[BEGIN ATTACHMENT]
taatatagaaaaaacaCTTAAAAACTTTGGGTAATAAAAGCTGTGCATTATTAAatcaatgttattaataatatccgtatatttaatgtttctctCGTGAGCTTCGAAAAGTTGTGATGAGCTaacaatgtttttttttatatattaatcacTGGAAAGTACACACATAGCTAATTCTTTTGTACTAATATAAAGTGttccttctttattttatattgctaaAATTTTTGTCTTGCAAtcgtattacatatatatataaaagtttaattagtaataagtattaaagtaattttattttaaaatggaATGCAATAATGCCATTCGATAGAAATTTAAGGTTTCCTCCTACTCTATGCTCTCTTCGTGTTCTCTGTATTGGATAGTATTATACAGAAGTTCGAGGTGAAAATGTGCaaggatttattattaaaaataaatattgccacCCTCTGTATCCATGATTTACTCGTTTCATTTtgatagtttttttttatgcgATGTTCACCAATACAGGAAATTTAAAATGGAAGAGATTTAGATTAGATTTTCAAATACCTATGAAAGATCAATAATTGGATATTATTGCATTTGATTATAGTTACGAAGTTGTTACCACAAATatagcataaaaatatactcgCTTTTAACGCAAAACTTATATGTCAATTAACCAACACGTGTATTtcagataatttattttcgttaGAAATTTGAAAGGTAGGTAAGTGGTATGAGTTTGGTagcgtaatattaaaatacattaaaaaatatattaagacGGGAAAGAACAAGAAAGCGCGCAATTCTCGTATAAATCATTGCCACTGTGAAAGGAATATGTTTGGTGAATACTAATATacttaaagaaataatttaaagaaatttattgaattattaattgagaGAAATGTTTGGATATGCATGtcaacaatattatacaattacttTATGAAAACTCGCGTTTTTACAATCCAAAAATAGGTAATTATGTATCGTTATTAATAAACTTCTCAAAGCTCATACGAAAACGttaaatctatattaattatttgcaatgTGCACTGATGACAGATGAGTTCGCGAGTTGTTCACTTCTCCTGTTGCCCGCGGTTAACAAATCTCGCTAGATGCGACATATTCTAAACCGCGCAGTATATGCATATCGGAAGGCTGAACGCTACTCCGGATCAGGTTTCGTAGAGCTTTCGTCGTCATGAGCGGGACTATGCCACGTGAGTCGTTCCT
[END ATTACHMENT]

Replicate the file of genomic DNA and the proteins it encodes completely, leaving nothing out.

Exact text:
taatatagaaaaaacaCTTAAAAACTTTGGGTAATAAAAGCTGTGCATTATTAAatcaatgttattaataatatccgtatatttaatgtttctctCGTGAGCTTCGAAAAGTTGTGATGAGCTaacaatgtttttttttatatattaatcacTGGAAAGTACACACATAGCTAATTCTTTTGTACTAATATAAAGTGttccttctttattttatattgctaaAATTTTTGTCTTGCAAtcgtattacatatatatataaaagtttaattagtaataagtattaaagtaattttattttaaaatggaATGCAATAATGCCATTCGATAGAAATTTAAGGTTTCCTCCTACTCTATGCTCTCTTCGTGTTCTCTGTATTGGATAGTATTATACAGAAGTTCGAGGTGAAAATGTGCaaggatttattattaaaaataaatattgccacCCTCTGTATCCATGATTTACTCGTTTCATTTtgatagtttttttttatgcgATGTTCACCAATACAGGAAATTTAAAATGGAAGAGATTTAGATTAGATTTTCAAATACCTATGAAAGATCAATAATTGGATATTATTGCATTTGATTATAGTTACGAAGTTGTTACCACAAATatagcataaaaatatactcgCTTTTAACGCAAAACTTATATGTCAATTAACCAACACGTGTATTtcagataatttattttcgttaGAAATTTGAAAGGTAGGTAAGTGGTATGAGTTTGGTagcgtaatattaaaatacattaaaaaatatattaagacGGGAAAGAACAAGAAAGCGCGCAATTCTCGTATAAATCATTGCCACTGTGAAAGGAATATGTTTGGTGAATACTAATATacttaaagaaataatttaaagaaatttattgaattattaattgagaGAAATGTTTGGATATGCATGtcaacaatattatacaattacttTATGAAAACTCGCGTTTTTACAATCCAAAAATAGGTAATTATGTATCGTTATTAATAAACTTCTCAAAGCTCATACGAAAACGttaaatctatattaattatttgcaatgTGCACTGATGACAGATGAGTTCGCGAGTTGTTCACTTCTCCTGTTGCCCGCGGTTAACAAATCTCGCTAGATGCGACATATTCTAAACCGCGCAGTATATGCATATCGGAAGGCTGAACGCTACTCCGGATCAGGTTTCGTAGAGCTTTCGTCGTCATGAGCGGGACTATGCCACGTGAGTCGTTCCT